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Video Captures Underwater 'Brimstone and Fire'

For two years now, a team of scientists with the National Oceanic and Atmospheric Administration (NOAA) have been doing what no one else has ever done: watching an underwater volcano up close. Called NW Rota-1, the volcano is in the northern Pacific Ocean, near the Mariana Islands. It's not too far from a gigantic undersea trench where one continent-sized piece of the Earth's crust is grinding underneath another.

In 2004, the team discovered the volcano by tracking a large, yellowish plume in the water back to its source. They returned last month, in time to witness a full eruption.

The robotic vehicles were closer than anyone has ever been to an active volcano. The seawater dampens the heat and the gas and rock explosions, allowing the vehicles to survive the eruption.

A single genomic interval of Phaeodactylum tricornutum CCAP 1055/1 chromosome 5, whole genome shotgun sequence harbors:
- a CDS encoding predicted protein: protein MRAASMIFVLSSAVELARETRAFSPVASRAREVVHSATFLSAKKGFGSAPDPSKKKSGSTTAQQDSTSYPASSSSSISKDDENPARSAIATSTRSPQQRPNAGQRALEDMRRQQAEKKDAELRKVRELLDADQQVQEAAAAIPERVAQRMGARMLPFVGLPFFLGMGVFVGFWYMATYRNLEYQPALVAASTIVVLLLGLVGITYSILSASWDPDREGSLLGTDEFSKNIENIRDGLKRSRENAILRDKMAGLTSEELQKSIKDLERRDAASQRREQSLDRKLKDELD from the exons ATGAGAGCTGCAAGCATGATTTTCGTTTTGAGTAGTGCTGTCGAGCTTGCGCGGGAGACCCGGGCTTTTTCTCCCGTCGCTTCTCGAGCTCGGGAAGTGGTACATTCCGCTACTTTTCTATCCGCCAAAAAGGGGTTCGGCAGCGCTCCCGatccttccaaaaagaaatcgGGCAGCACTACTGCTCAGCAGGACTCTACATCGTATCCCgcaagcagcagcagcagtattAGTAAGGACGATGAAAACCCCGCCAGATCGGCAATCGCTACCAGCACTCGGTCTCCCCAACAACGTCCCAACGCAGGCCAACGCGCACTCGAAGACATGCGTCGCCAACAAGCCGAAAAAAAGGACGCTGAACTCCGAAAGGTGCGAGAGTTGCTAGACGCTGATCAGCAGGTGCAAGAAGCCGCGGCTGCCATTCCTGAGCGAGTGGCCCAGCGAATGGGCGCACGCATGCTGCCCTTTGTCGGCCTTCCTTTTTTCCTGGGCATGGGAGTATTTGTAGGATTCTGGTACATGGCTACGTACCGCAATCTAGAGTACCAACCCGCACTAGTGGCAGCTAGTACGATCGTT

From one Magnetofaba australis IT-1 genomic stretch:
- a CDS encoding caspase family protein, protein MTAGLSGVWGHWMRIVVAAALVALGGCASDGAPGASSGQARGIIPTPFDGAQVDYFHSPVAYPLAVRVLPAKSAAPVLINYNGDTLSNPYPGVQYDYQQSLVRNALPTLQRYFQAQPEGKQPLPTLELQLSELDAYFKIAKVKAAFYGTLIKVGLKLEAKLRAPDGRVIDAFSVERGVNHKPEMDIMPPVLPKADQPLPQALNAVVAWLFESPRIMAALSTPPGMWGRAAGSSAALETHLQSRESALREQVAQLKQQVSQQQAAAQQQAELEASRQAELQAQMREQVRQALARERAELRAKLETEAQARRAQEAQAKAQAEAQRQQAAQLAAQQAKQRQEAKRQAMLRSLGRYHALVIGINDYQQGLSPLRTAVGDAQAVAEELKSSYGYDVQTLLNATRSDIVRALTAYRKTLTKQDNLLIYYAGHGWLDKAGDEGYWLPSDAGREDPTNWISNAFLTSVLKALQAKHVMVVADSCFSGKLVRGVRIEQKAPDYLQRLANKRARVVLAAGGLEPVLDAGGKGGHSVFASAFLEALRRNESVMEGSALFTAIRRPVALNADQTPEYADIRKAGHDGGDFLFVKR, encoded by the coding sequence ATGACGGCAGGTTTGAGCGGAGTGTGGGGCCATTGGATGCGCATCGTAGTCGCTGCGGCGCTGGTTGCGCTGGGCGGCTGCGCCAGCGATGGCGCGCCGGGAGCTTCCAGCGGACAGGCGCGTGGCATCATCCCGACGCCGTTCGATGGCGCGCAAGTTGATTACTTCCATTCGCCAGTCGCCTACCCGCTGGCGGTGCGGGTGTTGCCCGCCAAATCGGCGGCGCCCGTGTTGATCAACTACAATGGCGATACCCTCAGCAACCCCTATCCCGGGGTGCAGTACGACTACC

"I never thought I'd ever be able to get that close to seeing something like this," said NOAA geologist Robert Embley. "Truthfully, we were actually awed. You could actually go right up to the rim and put your water sampler right into it and sample the fluid, that's what so amazing about it."

Early findings from the expedition are published in the current issue of the journal Nature.

Copyright 2022 NPR. To see more, visit https://www.npr.org.

Christopher Joyce is a correspondent on the science desk at NPR. His stories can be heard on all of NPR's news programs, including NPR's Morning Edition, All Things Considered, and Weekend Edition.
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